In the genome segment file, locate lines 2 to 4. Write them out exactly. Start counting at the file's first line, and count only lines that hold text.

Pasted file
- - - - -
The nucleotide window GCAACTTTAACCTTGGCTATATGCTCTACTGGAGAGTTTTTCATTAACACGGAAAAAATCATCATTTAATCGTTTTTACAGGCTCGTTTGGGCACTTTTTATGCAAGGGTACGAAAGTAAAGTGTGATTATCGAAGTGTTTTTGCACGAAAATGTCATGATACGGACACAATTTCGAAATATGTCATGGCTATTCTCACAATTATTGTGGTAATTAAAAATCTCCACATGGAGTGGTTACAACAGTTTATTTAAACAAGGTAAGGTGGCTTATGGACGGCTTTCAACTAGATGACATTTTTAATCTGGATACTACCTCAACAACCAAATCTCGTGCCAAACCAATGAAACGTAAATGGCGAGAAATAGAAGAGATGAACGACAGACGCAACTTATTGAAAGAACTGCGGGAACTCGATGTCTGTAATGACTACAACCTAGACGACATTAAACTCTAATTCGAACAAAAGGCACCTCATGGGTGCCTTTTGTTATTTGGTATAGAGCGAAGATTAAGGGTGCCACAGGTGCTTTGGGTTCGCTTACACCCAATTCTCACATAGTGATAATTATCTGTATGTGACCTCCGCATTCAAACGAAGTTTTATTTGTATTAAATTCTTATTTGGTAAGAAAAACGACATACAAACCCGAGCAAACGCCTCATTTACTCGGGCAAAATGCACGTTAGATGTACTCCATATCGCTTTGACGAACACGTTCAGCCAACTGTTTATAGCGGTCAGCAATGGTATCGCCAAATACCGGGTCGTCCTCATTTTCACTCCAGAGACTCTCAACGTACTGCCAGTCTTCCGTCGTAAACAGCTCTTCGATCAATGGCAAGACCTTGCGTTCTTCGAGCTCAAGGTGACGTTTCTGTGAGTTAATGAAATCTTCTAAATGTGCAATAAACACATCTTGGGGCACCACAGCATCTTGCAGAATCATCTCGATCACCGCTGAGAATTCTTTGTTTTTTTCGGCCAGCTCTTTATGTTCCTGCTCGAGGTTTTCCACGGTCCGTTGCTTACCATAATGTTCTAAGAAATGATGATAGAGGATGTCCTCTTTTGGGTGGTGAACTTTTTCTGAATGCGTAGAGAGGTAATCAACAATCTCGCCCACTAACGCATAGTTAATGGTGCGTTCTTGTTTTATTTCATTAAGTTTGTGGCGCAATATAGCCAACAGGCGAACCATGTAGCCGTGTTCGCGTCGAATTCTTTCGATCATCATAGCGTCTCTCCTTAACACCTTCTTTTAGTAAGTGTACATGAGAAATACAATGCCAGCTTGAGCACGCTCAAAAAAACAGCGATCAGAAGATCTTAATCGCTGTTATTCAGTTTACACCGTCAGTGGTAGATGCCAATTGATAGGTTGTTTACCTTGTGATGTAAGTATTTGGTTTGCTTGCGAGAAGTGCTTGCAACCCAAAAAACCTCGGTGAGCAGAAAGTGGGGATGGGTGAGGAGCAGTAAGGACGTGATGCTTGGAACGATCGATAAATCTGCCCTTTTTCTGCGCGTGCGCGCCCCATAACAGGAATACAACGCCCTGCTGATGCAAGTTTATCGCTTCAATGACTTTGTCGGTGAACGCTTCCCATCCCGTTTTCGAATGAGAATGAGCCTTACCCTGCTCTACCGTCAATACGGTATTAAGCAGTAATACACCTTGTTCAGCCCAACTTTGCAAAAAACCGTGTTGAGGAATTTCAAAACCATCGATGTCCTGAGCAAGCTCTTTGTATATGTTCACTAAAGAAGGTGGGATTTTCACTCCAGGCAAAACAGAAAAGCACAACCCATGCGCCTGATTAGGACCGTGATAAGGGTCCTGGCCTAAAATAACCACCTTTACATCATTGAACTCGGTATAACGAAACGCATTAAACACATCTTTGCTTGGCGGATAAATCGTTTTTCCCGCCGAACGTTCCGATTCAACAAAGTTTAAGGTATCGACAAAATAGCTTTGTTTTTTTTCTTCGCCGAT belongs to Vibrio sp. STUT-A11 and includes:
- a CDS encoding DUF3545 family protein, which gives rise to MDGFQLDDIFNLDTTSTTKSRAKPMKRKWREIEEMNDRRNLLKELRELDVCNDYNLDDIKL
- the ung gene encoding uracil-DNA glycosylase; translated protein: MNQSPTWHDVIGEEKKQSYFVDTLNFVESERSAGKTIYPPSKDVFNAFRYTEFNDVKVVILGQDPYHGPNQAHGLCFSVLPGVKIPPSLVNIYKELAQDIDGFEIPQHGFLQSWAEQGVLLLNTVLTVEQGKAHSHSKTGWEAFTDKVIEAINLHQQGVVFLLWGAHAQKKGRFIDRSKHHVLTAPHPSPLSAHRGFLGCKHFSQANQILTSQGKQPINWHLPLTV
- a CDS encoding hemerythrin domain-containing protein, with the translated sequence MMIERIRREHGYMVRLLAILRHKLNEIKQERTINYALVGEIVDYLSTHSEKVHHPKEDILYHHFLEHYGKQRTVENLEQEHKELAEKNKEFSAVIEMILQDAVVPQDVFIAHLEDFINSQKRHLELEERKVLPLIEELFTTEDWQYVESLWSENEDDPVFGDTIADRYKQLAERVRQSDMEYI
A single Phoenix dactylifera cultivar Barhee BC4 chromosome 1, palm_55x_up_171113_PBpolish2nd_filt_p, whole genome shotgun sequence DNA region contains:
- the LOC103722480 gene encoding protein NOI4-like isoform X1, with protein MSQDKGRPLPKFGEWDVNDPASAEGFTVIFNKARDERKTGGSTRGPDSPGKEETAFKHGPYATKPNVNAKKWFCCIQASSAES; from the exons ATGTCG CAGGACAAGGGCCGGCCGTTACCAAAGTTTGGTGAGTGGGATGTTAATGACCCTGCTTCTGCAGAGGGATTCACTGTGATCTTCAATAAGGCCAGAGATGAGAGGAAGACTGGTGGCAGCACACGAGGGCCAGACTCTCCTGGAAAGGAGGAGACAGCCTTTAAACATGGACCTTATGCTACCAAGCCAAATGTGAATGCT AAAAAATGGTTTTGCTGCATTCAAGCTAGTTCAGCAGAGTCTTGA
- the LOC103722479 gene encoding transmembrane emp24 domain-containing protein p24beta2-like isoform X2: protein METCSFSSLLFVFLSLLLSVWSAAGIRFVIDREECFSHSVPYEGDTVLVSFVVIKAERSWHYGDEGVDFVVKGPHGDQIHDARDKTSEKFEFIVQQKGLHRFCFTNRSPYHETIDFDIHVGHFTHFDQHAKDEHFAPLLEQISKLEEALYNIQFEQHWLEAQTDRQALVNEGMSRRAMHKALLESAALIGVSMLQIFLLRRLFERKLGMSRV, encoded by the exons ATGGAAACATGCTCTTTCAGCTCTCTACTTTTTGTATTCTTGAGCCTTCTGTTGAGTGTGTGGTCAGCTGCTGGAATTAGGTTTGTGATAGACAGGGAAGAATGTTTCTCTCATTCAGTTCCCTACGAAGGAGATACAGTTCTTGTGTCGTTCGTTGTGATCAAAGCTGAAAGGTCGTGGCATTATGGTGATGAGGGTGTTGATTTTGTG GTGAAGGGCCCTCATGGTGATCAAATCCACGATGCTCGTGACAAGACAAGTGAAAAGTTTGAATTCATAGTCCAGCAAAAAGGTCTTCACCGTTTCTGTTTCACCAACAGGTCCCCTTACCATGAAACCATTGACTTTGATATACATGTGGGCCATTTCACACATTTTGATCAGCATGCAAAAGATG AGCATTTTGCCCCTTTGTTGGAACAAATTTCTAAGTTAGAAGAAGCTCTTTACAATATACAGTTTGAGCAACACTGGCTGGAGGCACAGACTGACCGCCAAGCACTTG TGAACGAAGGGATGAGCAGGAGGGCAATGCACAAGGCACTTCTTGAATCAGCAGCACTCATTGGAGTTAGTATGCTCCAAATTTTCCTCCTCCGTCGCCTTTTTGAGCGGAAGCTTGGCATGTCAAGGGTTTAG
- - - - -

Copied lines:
- a CDS encoding DUF3545 family protein, which gives rise to MDGFQLDDIFNLDTTSTTKSRAKPMKRKWREIEEMNDRRNLLKELRELDVCNDYNLDDIKL
- the ung gene encoding uracil-DNA glycosylase; translated protein: MNQSPTWHDVIGEEKKQSYFVDTLNFVESERSAGKTIYPPSKDVFNAFRYTEFNDVKVVILGQDPYHGPNQAHGLCFSVLPGVKIPPSLVNIYKELAQDIDGFEIPQHGFLQSWAEQGVLLLNTVLTVEQGKAHSHSKTGWEAFTDKVIEAINLHQQGVVFLLWGAHAQKKGRFIDRSKHHVLTAPHPSPLSAHRGFLGCKHFSQANQILTSQGKQPINWHLPLTV
- a CDS encoding hemerythrin domain-containing protein, with the translated sequence MMIERIRREHGYMVRLLAILRHKLNEIKQERTINYALVGEIVDYLSTHSEKVHHPKEDILYHHFLEHYGKQRTVENLEQEHKELAEKNKEFSAVIEMILQDAVVPQDVFIAHLEDFINSQKRHLELEERKVLPLIEELFTTEDWQYVESLWSENEDDPVFGDTIADRYKQLAERVRQSDMEYI